Let us explain the jargon related to savings accounts
Annual Equivalent Rate (AER) is designed to make savings accounts easier to compare and assumes you keep your funds in a savings account for a year. It shows you what the earnings would be on your account if the interest earned were reinvested in the account each year.
Base rate usually refers to the Bank of England base interest rate, which building societies and banks use to calculate interest rates on some mortgage and savings products.
A branch-based account is an account where all withdrawals, deposits and account openings are made in person at a branch. You can find your nearest branch here.
A Cash ISA is a savings account which pays interest tax-free. There is a limit on what you can put in each year (£20,000 for the current tax year) but it doesn't affect your Personal Savings Allowance. See 'What is the Personal Savings Allowance' below. Take a look at our range of Cash ISAs here.
A charitable assignment means that all new savers opening share accounts (as above) must sign a declaration saying that they agree to pay over any future windfall rights to Charities Aid Foundation.
CHAPS is a computer system that allows payments to be made electronically. The money goes from the paying bank to the receiving bank on the same day, guaranteed. There is usually a charge for this.
The DPA controls how your personal information is used. It also gives individuals certain rights to access regarding information held about them.
General Data Protection Regulation (GDPR) is a regulation in EU law on data protection and privacy for all individual citizens of the European Union and the European Economic Area. It also addresses the transfer of personal data outside the EU and EEA areas.
A deposit is the amount that you pay into a savings account. An 'initial' or 'opening' deposit would be the first amount of money that you put into a savings account once it's opened. All sums of money after this going into your savings account will be called deposits also.
Easy access accounts, also known as instant access accounts, allow withdrawals to be made quickly and easily without notice or immediate penalty. These accounts will usually have lower interest rates than accounts that do not allow you to withdraw your money. Check out our range of instant access savings accounts here.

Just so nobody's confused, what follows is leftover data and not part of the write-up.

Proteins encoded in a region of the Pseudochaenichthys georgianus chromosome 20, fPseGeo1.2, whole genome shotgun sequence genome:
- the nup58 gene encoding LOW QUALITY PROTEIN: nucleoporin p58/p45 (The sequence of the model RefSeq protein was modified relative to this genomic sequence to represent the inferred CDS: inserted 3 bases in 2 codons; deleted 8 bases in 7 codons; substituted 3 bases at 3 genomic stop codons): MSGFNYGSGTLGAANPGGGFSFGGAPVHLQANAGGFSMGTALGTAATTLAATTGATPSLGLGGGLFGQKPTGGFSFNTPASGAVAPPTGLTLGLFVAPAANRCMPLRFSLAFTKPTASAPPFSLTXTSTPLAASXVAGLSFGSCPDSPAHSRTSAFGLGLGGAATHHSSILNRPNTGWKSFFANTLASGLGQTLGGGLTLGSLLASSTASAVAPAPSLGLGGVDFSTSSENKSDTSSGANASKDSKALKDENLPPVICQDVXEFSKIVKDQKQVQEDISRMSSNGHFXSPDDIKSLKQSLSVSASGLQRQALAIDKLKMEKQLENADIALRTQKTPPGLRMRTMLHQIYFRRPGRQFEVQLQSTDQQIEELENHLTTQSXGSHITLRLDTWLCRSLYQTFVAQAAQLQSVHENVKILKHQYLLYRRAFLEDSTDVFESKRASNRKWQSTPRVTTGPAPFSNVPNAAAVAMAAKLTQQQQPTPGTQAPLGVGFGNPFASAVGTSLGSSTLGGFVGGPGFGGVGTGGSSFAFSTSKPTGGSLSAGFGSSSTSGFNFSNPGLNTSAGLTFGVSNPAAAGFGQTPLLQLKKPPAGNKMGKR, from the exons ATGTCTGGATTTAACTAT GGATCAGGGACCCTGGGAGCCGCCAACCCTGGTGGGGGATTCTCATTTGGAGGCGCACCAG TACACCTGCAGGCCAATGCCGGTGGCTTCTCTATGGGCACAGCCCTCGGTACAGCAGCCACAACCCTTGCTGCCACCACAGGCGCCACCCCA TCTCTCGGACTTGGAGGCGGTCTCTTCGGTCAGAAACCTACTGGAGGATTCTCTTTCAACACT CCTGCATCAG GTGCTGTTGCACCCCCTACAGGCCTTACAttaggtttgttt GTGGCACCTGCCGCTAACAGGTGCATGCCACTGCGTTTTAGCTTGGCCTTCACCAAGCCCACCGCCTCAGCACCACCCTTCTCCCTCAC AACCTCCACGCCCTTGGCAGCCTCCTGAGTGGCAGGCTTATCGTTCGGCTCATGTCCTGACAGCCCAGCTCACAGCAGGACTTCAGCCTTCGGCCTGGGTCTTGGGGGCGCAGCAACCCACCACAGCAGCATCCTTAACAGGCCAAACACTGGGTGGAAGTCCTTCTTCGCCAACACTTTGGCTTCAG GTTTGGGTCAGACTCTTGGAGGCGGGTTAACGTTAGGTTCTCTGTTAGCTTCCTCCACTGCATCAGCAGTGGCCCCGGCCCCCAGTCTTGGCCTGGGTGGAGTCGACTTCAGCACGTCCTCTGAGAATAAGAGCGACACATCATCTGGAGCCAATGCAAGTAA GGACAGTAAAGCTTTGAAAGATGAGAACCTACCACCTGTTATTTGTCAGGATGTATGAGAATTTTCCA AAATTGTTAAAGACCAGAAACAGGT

Financial planning is looking at your current financial situation, what you can comfortably afford, and developing a plan that will help you achieve future goals. Qualifying members of The Nottingham have access to independent financial planning from our partner, Wren Sterling. If you have a savings balance of at least £500 and have either held one of our savings accounts for at least the last 12 months or currently have a Nottingham Building Society mortgage, you will be a qualifying member and can benefit from a range of offers.
The Financial Services Compensation Scheme (FSCS) protects your investment if a building society or bank becomes unable to repay it. Nottingham Building Society is a participant in this scheme, which is part of the Financial Services Act. The current limit is £85,000.
A fixed rate account is when the interest rate on your savings account stays the same until a specific date. You can take a look at our fixed rate savings accounts here.
Gross interest is interest paid on your savings without any deductions for income tax.
An IFA is the acronym for Independent Financial Adviser. Our selected partners, Wren Sterling can provide our members with expert independent financial advice. You can make an appointment for a free initial consultation at a Nottingham Building Society branch.